One thing that will definitely make folks hold back the giggles is the shoddy makeup of the zombies. Seems waterproof effects weren’t really perfected by the time this film was made, and it’s pretty funny seeing the makeup melt off from exposure to water. The actors playing the zombies are fun to watch too, as they seem to be making out with their victims rather than eating them.

Compared to OASIS OF THE ZOMBIES, though, ZOMBIE LAKE is a masterpiece. The film feels like a pale reflection of ZOMBIE LAKE with the locale changed from a swampy lake to an arid desert. This time it is Nazi treasure that seems to be the spark that resurrects the dead, as OASIS OF THE ZOMBIES feels more like an Indiana Jones film, albeit a very cheap one.

I actually thought the effects and zombies themselves in OASIS OF THE ZOMBIES were a whole lot better than ZOMBIE LAKE despite the script, which sort of meanders about through the past and present, trying to tell some kind of narrative and ultimately kind of failing. Scenes seemingly are shoehorned in simply to have another shock or another kill or another set of boobs, rather than the more organic story of ZOMBIE LAKE.

Neither of these films are particularly great, but ZOMBIE LAKE does at least attempt to strum some heartstrings as the zombie father and his lost daughter attempt to connect. Any film ending with a little girl crying over her dead zombie father is the right type of wrong for me. OASIS has some great practical effects of zombie dummies with worms, which gives it a technical leg up over ZOMBIE LAKE.

SO don’t go looking for early Romero quality here, or even Zack Snyder DAWN OF THE DEAD quality, but there are some fun scenes of zombie chomping, lots of boobs, and a crying girl in this double shot of the undead from yesteryear.

New on DVD from Troma!


Directed by Art Brainard, Shawn Haran, Joe Badiali and Steven Shea
Written by Shawn Haran, Art Brainard, Joe Badiali, Jason Hawkins and Steven Shea
Starring Paul Petrus, Michael Santi, Paul Alessi, Tara Lightfoot & John Archer Lundgren
Find out more about this film here and on Facebook here
Reviewed by Ambush Bug

New from Troma (of course) is DOOMSDAY COUNTY, an anthology of sorts about a specific county where all sorts of hell breaks loose. The story itself is ambitious as it is tied together as happening one event after another, yet each installment seems to be helmed by a different director. I can’t say that the quality of this film is high. It has a shot on video feel that I kind of miss from renting VHS tapes from my corner video store, and if you remember those types of films fondly, then you might get a kick out of DOOMSDAY COUNTY.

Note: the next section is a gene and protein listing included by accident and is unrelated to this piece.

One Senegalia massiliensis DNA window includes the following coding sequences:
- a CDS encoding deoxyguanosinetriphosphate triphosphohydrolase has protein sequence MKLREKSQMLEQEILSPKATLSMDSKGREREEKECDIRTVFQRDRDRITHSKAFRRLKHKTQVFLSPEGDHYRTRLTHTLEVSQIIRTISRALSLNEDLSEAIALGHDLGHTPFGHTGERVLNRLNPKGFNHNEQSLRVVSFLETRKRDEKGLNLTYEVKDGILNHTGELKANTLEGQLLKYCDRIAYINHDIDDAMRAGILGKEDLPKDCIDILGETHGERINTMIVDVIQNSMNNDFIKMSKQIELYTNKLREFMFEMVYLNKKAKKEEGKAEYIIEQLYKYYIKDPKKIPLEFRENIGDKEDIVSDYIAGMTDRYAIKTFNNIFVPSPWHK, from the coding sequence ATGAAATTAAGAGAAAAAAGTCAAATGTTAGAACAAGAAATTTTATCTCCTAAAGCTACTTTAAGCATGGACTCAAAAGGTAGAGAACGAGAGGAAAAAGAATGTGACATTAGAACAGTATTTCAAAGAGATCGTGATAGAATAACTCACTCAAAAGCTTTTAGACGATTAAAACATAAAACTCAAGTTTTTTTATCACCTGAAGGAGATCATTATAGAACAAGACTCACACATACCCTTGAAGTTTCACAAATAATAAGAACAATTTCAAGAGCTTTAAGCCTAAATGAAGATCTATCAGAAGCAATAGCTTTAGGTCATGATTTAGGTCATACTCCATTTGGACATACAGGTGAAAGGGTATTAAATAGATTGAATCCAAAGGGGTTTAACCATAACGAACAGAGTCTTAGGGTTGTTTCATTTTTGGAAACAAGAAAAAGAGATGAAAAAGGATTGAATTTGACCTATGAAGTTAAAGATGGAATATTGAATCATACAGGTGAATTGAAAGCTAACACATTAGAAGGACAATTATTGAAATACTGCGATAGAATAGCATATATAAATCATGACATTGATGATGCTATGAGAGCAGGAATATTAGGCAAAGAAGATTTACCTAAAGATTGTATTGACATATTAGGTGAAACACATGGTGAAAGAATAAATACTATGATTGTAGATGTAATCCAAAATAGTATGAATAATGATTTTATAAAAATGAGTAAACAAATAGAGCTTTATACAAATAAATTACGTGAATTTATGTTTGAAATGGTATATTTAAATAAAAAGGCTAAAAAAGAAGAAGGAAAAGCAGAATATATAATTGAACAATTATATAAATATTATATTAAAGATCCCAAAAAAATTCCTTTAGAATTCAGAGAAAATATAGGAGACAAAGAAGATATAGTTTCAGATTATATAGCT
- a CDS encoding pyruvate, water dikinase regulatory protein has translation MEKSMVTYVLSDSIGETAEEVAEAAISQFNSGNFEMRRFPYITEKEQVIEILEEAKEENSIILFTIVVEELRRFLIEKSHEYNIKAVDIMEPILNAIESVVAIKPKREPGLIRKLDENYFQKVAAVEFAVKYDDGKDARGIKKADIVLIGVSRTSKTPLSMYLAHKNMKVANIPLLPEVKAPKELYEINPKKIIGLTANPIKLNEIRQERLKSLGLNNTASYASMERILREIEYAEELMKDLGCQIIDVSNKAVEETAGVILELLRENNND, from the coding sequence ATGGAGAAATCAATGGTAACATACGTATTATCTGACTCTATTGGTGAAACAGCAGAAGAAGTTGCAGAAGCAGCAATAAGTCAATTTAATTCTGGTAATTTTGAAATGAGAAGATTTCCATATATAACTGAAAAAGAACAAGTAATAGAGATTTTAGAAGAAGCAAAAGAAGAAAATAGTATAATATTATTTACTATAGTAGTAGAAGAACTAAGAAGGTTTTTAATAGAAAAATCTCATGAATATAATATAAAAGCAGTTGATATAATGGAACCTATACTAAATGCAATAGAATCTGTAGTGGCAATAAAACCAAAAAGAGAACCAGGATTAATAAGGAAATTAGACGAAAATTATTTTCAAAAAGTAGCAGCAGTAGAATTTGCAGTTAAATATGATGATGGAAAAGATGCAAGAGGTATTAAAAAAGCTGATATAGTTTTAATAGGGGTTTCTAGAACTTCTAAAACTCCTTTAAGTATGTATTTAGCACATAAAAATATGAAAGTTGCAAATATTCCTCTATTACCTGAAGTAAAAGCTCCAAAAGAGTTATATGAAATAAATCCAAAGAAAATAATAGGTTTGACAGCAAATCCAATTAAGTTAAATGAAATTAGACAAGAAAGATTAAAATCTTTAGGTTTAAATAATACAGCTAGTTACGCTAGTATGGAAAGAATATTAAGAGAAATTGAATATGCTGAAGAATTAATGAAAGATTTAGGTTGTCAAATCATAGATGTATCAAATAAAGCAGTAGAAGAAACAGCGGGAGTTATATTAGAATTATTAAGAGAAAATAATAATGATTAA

The first installment is a pre-credit sequence about a bunch of guys ordering pizza and turning out to be vampires. It’s got a truncated FROM DUSK TILL DAWN feel, as we really aren’t given any indication that the vamps are there until the fangs pop out, so there’s that kind of surprise going on. Still, this is a quick and easy little teaser from director Art Brainard that sets the tone for the rest of the film—that is, a whole bunch of random weird shit is going to happen, so strap yourself in and check your brain at the door.

The narrative shifts to “Xenombies” by Shawn Haran, which is one of my favorite installments of the film as a Xenon bulb is broken during the filming of a zombie film only to create real zombies from the fumes. There’s not a lot of under-thought going on here. It’s just a straight forward zombie yarn. It is fun seeing one person after the next going to check on things only to be chomped on by the undead over and over.

“The Curse of Dr. Mongoo” by Joe Badiali follows a pair of wizened buddy cops after a diabolical evil mastermind. Again we have zombies, but these are the more disease-ridden variety. Dr. Mongoo chews the scenery quite a bit, and it’s fun to watch the character revel in his evilness.

The most stylized and ambitious of the installments is “Betty Baretta” by Steven Shea, following actress Tara Lightfoot as the title character. The actress does a good job of playing a sultry special agent with a smoking gun and body to match. This time, the monster du jour is aliens set to take over the world (what else?).

All of these installments have a low budget grindhouse feel. Not particularly awful, but definitely low by way of most people’s standards. Still, there’s gore and boobs to look forward to, so DOOMSDAY COUNTY ain’t all that bad.

New on DVD (find it on Netflix here)!


Directed by James Balsamo
Written by James Balsamo
Starring James Balsamo, Tom Savini, Andrew W.K., Dan E. Danger, Laurence R. Harvey, Frank Mullen, David Naughton, Billy Walsh, Tim Ritter, Scott Levy, Donald Farmer, Caleb Emerson, Lauren Adamkiewicz, Samantha Rose, Sam Awry
Find out more about this film on Facebook here!
Reviewed by Ambush Bug

The director behind I SPILL YOUR GUTS (reviewed here is back for a CLERKS meets FAUST low budgeter. I wasn’t thrilled with I SPILL YOUR GUTS because I felt it took itself a bit too seriously. Here, director/writer/lead actor James Balsamo goes in the opposite direction and goes for laughs, which leaves much to be desired, but still oozes with indie spirit, which I can’t help but admire.